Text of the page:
Alternative roads to the Panamerican Highway in Colombia, these routes pass through small towns perched on the top of mountains, overlooking deep valleys. The Andes are incredibly green in Colombia, in contrast to their rocky and arid look as the range extends further south. Be amazed and charmed by the tropical feel of the region, the tranquility of the roads and the authenticity of the towns. Explore Colombia with Backroads and experience the warm hospitality of the country--you won't want to leave.
Thermal sources with no one else around. Salt basins with dazzling spectrums of color. Pure and revealing starry skies. Fuming volcanoes. Llamas, vicuñas, alpacas, viscachas, flamingos and rheas. Abandoned or scarcely-populated ghost towns. Sandy mountains profiling the infinite view of the treeless Altiplano. The raging sound of the wind juxtaposed against complete silence. These are just a few of the highlights. The road is a challenge--you generally find yourself at between 11,500 and 13,000 feet of elevation. A difficult pass goes over 16,000 feet, but can be avoided by a long detour. It's a parallel itinerary from the famous Salar de Uyuni and Laguna Route in neighboring Bolivia, without the four-wheel drive lineups of tourists.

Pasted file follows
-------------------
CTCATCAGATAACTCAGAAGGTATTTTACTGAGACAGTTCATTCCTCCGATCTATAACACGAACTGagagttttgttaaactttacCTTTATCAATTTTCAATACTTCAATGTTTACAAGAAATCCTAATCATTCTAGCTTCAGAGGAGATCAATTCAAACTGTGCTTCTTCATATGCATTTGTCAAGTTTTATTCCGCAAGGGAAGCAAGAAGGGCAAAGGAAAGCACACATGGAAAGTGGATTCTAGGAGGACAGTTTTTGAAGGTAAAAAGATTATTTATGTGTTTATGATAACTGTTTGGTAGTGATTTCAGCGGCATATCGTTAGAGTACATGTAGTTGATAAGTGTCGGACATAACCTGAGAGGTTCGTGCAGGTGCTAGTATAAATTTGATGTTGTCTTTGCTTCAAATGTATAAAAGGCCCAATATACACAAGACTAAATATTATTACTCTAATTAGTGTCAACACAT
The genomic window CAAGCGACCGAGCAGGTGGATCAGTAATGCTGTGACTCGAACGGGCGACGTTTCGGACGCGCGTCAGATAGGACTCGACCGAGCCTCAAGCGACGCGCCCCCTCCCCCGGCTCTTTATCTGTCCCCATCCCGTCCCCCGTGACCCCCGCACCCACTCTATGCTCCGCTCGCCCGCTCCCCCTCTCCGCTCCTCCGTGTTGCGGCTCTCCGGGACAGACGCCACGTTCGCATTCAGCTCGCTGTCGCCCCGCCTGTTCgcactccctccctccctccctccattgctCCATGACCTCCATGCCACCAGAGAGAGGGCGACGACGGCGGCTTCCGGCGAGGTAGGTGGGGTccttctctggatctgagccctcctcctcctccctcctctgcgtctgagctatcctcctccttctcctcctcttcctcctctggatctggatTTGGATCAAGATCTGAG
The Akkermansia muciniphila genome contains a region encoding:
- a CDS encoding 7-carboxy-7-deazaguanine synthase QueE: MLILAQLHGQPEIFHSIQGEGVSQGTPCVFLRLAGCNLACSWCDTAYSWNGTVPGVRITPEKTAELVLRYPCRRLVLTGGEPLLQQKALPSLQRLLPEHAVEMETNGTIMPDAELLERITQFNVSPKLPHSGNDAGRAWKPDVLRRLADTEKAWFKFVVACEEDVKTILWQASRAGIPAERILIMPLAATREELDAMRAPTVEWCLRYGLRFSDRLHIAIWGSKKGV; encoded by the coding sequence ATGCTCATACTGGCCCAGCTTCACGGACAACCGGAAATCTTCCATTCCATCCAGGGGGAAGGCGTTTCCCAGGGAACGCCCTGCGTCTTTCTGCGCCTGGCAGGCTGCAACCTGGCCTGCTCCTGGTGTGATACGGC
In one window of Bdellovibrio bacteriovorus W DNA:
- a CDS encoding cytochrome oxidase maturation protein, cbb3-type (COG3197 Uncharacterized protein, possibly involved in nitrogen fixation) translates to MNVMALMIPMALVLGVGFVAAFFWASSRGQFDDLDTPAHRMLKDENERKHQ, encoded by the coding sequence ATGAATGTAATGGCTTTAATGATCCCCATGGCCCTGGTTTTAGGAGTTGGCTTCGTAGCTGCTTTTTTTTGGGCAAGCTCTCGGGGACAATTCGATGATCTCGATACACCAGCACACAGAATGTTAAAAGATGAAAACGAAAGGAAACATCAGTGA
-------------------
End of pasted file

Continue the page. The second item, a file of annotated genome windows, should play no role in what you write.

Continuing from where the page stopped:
The mythical Ruta 40, which is really only a thin gravel road, is a place with incredible geological value just outside a national park. From Abra del Acay at about 16,000 feet, the highest point of the road, it's a downhill ride towards the Valles Calchaquíes. The road follows a large valley along a river, with lots of climbs to avoid rock formations that interrupt the route. Add to that some lonely cacti, a few not-in-a-rush old cars, goats and cows, a gaucho here and there and otherworldly red rock formations, and you'll have your eyes wide open all the way to Cafayate, a town in the middle of wine country where stopping to taste (and rest!) is a must.
So, see you on the road?